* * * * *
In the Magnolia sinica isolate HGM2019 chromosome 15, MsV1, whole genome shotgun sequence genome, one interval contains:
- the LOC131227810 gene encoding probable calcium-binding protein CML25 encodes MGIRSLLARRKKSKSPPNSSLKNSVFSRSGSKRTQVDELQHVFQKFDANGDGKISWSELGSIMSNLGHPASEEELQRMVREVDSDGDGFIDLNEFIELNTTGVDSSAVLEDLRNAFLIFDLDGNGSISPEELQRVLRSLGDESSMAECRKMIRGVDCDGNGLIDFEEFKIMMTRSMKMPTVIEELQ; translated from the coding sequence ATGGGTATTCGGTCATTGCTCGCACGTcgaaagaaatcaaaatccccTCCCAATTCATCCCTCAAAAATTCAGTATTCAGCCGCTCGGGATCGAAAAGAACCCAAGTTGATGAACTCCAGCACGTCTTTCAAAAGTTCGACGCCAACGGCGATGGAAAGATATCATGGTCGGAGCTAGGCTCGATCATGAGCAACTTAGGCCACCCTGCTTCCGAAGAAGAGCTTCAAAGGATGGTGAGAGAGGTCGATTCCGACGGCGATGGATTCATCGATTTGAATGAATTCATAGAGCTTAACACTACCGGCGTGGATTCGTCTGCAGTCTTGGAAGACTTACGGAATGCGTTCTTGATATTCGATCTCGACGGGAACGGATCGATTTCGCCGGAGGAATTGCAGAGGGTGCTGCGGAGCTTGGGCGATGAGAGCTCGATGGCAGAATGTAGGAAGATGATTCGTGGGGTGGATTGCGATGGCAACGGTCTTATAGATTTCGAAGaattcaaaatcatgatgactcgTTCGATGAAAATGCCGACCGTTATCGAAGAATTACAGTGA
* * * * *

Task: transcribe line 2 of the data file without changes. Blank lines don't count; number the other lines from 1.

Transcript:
- the LOC131227810 gene encoding probable calcium-binding protein CML25 encodes MGIRSLLARRKKSKSPPNSSLKNSVFSRSGSKRTQVDELQHVFQKFDANGDGKISWSELGSIMSNLGHPASEEELQRMVREVDSDGDGFIDLNEFIELNTTGVDSSAVLEDLRNAFLIFDLDGNGSISPEELQRVLRSLGDESSMAECRKMIRGVDCDGNGLIDFEEFKIMMTRSMKMPTVIEELQ; translated from the coding sequence ATGGGTATTCGGTCATTGCTCGCACGTcgaaagaaatcaaaatccccTCCCAATTCATCCCTCAAAAATTCAGTATTCAGCCGCTCGGGATCGAAAAGAACCCAAGTTGATGAACTCCAGCACGTCTTTCAAAAGTTCGACGCCAACGGCGATGGAAAGATATCATGGTCGGAGCTAGGCTCGATCATGAGCAACTTAGGCCACCCTGCTTCCGAAGAAGAGCTTCAAAGGATGGTGAGAGAGGTCGATTCCGACGGCGATGGATTCATCGATTTGAATGAATTCATAGAGCTTAACACTACCGGCGTGGATTCGTCTGCAGTCTTGGAAGACTTACGGAATGCGTTCTTGATATTCGATCTCGACGGGAACGGATCGATTTCGCCGGAGGAATTGCAGAGGGTGCTGCGGAGCTTGGGCGATGAGAGCTCGATGGCAGAATGTAGGAAGATGATTCGTGGGGTGGATTGCGATGGCAACGGTCTTATAGATTTCGAAGaattcaaaatcatgatgactcgTTCGATGAAAATGCCGACCGTTATCGAAGAATTACAGTGA